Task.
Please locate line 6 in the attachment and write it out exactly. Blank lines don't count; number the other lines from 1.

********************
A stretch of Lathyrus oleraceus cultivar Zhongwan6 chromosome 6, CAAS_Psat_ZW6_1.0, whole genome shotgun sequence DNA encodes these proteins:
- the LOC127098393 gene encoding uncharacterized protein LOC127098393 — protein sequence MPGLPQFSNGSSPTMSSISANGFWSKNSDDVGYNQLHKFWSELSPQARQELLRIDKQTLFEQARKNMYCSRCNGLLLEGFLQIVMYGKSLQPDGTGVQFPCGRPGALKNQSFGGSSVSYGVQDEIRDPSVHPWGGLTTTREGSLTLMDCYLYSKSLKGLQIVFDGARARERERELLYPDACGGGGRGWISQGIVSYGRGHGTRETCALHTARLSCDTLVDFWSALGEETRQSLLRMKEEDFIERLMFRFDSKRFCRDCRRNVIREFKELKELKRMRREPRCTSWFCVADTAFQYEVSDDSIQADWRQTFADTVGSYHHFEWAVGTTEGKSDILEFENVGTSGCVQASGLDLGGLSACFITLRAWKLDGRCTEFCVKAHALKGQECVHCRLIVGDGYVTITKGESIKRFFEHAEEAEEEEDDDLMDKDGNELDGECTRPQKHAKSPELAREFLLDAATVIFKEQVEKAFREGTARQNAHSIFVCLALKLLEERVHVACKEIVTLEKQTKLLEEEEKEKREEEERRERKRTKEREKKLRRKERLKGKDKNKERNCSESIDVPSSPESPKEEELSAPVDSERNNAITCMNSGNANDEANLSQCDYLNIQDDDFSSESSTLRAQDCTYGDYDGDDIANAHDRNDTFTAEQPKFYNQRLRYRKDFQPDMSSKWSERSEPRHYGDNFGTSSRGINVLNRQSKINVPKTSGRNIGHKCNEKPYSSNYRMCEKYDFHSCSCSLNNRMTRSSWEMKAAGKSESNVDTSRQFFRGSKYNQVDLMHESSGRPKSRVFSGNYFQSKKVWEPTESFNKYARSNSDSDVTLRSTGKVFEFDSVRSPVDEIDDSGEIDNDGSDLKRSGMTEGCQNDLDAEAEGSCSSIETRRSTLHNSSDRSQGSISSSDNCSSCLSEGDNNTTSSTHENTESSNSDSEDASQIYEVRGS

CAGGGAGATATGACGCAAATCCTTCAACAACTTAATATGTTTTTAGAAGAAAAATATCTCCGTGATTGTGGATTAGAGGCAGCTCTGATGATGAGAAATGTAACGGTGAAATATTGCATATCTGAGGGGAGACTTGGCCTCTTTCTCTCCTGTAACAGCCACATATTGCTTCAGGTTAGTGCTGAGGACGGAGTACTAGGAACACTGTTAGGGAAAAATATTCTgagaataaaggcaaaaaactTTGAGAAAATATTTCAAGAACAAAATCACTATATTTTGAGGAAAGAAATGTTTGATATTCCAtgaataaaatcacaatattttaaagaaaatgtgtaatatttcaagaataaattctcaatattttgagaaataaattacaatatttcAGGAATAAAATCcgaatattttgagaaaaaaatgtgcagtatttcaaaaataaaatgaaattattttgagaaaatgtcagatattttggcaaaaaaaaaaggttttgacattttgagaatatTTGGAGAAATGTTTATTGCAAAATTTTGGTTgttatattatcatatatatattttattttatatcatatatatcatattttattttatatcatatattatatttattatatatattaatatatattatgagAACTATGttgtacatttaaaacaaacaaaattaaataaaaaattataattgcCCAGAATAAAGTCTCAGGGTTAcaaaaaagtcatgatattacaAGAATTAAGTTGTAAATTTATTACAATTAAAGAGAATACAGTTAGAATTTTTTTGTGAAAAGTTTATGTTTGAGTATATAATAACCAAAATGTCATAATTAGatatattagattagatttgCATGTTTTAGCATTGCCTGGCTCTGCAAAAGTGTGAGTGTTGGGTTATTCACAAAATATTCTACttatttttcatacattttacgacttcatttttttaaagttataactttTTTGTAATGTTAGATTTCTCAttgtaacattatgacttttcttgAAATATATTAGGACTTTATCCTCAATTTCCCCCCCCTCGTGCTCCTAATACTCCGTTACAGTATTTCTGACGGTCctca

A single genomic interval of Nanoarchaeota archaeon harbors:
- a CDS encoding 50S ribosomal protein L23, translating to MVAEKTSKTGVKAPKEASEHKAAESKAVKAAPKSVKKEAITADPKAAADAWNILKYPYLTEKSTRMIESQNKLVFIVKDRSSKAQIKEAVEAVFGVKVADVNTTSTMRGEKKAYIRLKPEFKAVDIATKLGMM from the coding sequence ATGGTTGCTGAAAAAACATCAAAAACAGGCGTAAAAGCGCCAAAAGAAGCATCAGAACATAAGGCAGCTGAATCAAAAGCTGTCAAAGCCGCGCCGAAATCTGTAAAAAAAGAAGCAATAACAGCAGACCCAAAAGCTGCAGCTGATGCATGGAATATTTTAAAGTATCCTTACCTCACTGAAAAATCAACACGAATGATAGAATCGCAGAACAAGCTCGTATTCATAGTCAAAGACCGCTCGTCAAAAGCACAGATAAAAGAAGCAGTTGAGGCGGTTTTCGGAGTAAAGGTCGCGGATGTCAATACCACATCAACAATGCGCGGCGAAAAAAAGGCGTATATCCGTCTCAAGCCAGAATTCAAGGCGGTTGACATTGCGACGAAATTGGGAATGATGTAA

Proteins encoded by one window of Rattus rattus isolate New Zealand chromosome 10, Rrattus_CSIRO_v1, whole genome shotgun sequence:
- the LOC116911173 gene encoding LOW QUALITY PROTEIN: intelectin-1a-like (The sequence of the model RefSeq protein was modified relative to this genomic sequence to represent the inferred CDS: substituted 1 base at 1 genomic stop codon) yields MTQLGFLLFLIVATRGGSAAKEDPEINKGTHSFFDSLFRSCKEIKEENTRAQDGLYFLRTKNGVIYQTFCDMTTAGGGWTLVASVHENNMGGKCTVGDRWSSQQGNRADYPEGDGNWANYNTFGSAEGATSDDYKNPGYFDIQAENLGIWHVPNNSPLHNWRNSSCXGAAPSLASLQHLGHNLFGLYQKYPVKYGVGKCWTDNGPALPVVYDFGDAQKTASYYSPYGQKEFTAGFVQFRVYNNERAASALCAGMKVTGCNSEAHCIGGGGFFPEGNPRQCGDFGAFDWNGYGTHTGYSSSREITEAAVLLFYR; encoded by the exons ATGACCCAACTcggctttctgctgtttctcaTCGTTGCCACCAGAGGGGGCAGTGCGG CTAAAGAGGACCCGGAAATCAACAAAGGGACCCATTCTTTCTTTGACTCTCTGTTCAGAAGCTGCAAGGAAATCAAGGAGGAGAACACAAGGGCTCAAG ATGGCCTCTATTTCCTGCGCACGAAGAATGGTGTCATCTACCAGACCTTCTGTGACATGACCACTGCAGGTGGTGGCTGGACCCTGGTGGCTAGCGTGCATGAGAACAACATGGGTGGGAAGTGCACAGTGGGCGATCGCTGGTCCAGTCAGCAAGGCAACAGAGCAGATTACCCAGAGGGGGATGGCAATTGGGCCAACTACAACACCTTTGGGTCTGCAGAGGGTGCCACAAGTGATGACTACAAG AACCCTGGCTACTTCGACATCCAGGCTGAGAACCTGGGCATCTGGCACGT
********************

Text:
Proteins encoded by one window of Rattus rattus isolate New Zealand chromosome 10, Rrattus_CSIRO_v1, whole genome shotgun sequence: